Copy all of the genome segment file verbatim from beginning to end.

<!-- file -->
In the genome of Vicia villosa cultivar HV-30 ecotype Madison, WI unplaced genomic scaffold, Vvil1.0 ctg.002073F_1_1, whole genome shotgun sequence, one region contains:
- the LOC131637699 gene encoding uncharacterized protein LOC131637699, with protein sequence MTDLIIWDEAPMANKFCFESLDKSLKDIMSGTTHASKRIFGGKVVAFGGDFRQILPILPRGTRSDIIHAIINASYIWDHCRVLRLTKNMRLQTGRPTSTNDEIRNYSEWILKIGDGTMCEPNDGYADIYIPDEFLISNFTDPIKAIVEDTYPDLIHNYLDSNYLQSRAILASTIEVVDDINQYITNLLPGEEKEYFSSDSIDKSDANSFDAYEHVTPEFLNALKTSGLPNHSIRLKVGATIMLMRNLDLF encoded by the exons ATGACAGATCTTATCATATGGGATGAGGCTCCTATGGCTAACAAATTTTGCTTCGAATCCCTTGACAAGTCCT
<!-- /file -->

In the genome of Vicia villosa cultivar HV-30 ecotype Madison, WI unplaced genomic scaffold, Vvil1.0 ctg.002073F_1_1, whole genome shotgun sequence, one region contains:
- the LOC131637699 gene encoding uncharacterized protein LOC131637699, with protein sequence MTDLIIWDEAPMANKFCFESLDKSLKDIMSGTTHASKRIFGGKVVAFGGDFRQILPILPRGTRSDIIHAIINASYIWDHCRVLRLTKNMRLQTGRPTSTNDEIRNYSEWILKIGDGTMCEPNDGYADIYIPDEFLISNFTDPIKAIVEDTYPDLIHNYLDSNYLQSRAILASTIEVVDDINQYITNLLPGEEKEYFSSDSIDKSDANSFDAYEHVTPEFLNALKTSGLPNHSIRLKVGATIMLMRNLDLF encoded by the exons ATGACAGATCTTATCATATGGGATGAGGCTCCTATGGCTAACAAATTTTGCTTCGAATCCCTTGACAAGTCCT